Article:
PADEP has authority to issue or deny applications for permits to operate waste processing facilities. See 35 Pa. Stat. Ann. § 6018.101 et seq. (West 1993). PADEP receives federal funding from the EPA to operate Pennsylvania's waste programs pursuant to the Resource Conservation and Recovery Act, 42 U.S.C. § 6901 et seq., and other federal sources.
Title VI and the EPA's civil rights regulations implementing Title VI condition PADEP's receipt of federal funding on its assurance that it will comply with Title VI and the regulations. See 40 C.F.R. § 7.80(a) (1997).4 In part, these regulations prohibit recipients of federal funding from using “criteria or methods ․ which have the effect of subjecting individuals to discrimination because of their race, color, national origin, or sex․” 40 C.F.R. § 7.35(b).
The district court dismissed Count One of CRCQL's complaint without prejudice. It found that CRCQL failed to allege intentional discrimination on the part of PADEP, which is a required element for an action brought under section 601 of Title VI.5 The court, however, granted leave to amend Count One, affording CRCQL the opportunity to allege intentional discrimination. CRCQL subsequently informed the district court that it would not amend the complaint, and the district court entered a final judgment on that count.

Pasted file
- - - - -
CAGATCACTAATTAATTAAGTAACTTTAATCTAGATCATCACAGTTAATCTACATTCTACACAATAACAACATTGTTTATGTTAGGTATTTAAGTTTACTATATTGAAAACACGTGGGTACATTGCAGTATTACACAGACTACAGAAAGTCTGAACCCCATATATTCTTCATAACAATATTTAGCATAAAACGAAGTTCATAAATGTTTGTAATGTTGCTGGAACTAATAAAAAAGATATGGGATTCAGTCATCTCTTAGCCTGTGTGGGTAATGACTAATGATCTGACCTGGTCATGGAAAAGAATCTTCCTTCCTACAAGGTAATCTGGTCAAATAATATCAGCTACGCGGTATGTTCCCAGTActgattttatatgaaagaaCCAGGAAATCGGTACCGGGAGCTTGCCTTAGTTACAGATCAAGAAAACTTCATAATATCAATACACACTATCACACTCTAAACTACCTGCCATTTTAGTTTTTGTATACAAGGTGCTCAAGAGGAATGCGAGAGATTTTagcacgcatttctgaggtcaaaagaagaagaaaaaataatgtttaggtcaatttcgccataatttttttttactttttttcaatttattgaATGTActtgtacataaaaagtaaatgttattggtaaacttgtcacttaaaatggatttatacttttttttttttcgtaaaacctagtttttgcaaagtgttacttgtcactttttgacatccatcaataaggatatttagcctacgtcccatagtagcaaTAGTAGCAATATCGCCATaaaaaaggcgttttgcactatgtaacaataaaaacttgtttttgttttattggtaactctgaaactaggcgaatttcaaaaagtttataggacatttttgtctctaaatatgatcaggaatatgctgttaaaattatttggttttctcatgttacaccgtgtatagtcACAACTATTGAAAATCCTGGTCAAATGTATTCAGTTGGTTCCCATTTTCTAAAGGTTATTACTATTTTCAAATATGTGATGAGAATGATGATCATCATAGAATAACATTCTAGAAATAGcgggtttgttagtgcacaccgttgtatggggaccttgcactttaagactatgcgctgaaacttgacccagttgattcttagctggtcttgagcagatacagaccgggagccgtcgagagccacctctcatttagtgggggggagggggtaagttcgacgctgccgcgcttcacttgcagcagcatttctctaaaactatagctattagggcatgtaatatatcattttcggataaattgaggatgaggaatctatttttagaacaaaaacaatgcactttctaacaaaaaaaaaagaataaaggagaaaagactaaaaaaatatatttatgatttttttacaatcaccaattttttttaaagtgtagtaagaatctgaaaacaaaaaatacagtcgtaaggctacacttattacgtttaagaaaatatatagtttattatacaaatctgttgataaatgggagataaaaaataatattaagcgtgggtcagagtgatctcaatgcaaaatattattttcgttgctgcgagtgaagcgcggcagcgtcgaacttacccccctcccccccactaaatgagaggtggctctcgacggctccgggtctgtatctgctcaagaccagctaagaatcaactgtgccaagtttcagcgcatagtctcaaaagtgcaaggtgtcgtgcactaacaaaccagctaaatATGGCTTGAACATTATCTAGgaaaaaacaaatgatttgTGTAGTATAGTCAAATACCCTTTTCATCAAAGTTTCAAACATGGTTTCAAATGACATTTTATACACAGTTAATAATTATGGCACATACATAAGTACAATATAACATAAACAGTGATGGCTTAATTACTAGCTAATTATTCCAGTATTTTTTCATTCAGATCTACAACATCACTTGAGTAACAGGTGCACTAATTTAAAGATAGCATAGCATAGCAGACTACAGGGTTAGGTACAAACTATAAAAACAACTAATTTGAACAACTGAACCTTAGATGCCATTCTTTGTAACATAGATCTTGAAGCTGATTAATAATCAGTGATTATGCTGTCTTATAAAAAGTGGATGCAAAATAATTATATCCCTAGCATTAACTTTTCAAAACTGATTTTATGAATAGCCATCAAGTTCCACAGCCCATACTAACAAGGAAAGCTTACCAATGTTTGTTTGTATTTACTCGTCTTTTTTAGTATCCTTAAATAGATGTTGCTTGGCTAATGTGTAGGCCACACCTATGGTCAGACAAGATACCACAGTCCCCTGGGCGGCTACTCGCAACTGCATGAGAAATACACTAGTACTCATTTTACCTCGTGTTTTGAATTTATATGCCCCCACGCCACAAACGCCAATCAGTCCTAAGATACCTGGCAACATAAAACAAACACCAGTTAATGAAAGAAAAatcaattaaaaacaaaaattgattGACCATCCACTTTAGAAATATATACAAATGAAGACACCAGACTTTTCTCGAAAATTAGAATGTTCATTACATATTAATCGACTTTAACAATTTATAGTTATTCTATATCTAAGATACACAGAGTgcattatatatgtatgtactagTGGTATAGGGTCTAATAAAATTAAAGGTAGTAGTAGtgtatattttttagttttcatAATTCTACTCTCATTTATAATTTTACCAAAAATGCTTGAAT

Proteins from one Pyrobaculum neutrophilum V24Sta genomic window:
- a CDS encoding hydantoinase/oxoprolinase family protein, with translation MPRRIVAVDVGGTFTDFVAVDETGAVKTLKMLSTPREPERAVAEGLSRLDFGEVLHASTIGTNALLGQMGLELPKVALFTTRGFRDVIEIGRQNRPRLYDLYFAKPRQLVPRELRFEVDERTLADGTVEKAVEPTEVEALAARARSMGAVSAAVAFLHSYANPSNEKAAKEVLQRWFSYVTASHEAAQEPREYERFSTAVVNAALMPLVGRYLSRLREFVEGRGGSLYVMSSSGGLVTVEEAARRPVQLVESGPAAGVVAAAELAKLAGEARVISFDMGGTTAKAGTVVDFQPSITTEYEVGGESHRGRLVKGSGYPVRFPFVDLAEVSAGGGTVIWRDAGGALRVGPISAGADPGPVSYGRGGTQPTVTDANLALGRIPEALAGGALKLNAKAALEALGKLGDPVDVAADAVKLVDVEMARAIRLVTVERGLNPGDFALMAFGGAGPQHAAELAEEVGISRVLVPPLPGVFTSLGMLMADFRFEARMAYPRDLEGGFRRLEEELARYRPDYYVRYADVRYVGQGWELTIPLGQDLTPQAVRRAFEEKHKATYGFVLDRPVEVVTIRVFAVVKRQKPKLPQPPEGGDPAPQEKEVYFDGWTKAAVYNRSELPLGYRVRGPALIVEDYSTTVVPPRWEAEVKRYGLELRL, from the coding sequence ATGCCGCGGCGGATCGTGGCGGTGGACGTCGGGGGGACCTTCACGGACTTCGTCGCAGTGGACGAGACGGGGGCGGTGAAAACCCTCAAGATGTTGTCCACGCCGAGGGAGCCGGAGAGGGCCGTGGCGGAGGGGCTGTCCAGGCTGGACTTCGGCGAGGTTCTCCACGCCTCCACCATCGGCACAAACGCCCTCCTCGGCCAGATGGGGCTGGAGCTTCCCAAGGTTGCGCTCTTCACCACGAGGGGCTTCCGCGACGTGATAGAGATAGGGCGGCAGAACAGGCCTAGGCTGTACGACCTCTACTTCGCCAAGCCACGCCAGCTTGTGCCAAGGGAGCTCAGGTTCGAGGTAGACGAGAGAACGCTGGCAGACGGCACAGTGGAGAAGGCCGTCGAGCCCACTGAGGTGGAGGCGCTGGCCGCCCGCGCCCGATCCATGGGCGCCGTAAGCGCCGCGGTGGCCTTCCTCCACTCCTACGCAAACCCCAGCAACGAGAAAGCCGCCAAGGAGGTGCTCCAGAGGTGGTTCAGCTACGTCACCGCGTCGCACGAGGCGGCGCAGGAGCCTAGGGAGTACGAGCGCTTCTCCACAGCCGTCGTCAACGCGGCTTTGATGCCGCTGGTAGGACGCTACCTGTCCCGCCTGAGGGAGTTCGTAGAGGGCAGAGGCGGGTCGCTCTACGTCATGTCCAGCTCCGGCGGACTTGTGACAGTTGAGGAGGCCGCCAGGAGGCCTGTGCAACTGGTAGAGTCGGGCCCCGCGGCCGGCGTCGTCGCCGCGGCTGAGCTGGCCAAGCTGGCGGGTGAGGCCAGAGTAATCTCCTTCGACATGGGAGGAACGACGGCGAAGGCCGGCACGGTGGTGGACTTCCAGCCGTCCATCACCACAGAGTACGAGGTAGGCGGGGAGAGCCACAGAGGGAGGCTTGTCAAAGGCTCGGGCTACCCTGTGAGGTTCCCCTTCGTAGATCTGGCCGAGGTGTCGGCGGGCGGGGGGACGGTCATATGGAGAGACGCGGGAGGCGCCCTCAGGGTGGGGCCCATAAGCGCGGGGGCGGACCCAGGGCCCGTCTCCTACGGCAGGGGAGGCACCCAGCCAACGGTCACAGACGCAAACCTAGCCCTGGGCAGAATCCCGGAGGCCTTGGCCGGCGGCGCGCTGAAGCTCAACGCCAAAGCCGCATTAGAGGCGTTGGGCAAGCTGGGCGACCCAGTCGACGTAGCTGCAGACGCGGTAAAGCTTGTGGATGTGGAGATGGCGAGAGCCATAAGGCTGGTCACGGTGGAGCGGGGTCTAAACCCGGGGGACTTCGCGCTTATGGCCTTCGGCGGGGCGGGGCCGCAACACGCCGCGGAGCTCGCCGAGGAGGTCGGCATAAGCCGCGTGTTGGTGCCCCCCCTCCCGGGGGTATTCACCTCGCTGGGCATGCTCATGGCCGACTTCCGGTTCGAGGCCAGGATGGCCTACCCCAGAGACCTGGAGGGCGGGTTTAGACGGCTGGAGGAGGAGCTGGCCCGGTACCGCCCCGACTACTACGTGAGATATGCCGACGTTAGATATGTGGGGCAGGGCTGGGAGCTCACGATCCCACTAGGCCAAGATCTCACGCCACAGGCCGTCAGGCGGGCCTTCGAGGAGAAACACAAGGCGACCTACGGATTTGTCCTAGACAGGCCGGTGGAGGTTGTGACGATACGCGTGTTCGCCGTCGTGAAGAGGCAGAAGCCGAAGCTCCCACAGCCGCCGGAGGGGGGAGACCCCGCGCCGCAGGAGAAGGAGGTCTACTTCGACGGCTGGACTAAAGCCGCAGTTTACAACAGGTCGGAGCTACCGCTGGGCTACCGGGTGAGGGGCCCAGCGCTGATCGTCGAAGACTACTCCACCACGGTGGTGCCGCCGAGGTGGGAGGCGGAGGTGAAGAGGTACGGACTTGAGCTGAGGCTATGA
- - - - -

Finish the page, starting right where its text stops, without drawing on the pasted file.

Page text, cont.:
The district court dismissed Counts Two and Three with prejudice, finding that no private right of action exists under which CRCQL could enforce the EPA's civil rights regulations.6 In reaching this determination, it relied on our statements in Chowdhury, which concerned whether a private plaintiff must first exhaust administrative remedies under section 602 of Title VI and its implementing regulations before bringing suit directly under section 601. In holding that a plaintiff need not do so, we reasoned in Chowdhury:
Congress explicitly provided for an administrative enforcement mechanism, contained in section 602, by which the funding agency attempts to secure voluntary compliance and, failing that, is empowered to terminate the violator's federal funding. Under the regulations promulgated pursuant to this section, an aggrieved individual may file a complaint with the funding agency but has no role in the investigation or adjudication, if any, of the complaint. The only remedies contemplated by the language of the Act and the Regulations are voluntary compliance and funding termination. There is no provision for a remedy for the victim of the discrimination, such as injunctive relief or damages.
677 F.2d at 319-20 (footnotes omitted). The district court took these statements to signify that no private right of action exists under the EPA's civil rights regulations. Although the district court noted that the Supreme Court's decision in Guardians and the decisions of other courts of appeals provide support for implying a private right of action, it determined that Chowdhury required the opposite conclusion. See 944 F.Supp. at 417 n. 5 (“We find that the Supreme Court has never decided the question of whether there is an implied right of action under the regulations and that our Court of Appeals's Chowdhury decision is authoritative on us.”).